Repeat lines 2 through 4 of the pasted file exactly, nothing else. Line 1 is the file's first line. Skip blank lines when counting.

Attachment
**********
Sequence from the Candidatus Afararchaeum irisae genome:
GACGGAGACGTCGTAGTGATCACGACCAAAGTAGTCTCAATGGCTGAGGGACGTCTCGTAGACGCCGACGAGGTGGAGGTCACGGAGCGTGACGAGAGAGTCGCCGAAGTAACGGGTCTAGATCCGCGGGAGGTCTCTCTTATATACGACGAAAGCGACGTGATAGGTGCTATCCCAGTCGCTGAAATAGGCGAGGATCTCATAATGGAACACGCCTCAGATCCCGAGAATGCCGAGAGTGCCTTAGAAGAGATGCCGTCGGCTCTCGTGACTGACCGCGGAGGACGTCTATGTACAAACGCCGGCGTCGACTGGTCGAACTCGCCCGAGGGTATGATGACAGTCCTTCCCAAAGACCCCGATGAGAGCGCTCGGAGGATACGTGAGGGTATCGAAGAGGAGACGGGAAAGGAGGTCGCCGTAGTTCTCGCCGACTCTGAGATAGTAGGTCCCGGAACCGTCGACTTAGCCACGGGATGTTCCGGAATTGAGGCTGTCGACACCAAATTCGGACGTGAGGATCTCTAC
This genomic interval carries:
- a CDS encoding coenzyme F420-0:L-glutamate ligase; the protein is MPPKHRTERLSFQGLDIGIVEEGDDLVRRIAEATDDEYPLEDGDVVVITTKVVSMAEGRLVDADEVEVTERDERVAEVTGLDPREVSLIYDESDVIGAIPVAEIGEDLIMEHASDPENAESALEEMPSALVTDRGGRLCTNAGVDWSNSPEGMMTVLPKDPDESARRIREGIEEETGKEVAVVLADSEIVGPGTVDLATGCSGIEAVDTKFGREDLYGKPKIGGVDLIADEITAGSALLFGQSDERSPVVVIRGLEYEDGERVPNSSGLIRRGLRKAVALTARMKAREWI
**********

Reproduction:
GACGGAGACGTCGTAGTGATCACGACCAAAGTAGTCTCAATGGCTGAGGGACGTCTCGTAGACGCCGACGAGGTGGAGGTCACGGAGCGTGACGAGAGAGTCGCCGAAGTAACGGGTCTAGATCCGCGGGAGGTCTCTCTTATATACGACGAAAGCGACGTGATAGGTGCTATCCCAGTCGCTGAAATAGGCGAGGATCTCATAATGGAACACGCCTCAGATCCCGAGAATGCCGAGAGTGCCTTAGAAGAGATGCCGTCGGCTCTCGTGACTGACCGCGGAGGACGTCTATGTACAAACGCCGGCGTCGACTGGTCGAACTCGCCCGAGGGTATGATGACAGTCCTTCCCAAAGACCCCGATGAGAGCGCTCGGAGGATACGTGAGGGTATCGAAGAGGAGACGGGAAAGGAGGTCGCCGTAGTTCTCGCCGACTCTGAGATAGTAGGTCCCGGAACCGTCGACTTAGCCACGGGATGTTCCGGAATTGAGGCTGTCGACACCAAATTCGGACGTGAGGATCTCTAC
This genomic interval carries:
- a CDS encoding coenzyme F420-0:L-glutamate ligase; the protein is MPPKHRTERLSFQGLDIGIVEEGDDLVRRIAEATDDEYPLEDGDVVVITTKVVSMAEGRLVDADEVEVTERDERVAEVTGLDPREVSLIYDESDVIGAIPVAEIGEDLIMEHASDPENAESALEEMPSALVTDRGGRLCTNAGVDWSNSPEGMMTVLPKDPDESARRIREGIEEETGKEVAVVLADSEIVGPGTVDLATGCSGIEAVDTKFGREDLYGKPKIGGVDLIADEITAGSALLFGQSDERSPVVVIRGLEYEDGERVPNSSGLIRRGLRKAVALTARMKAREWI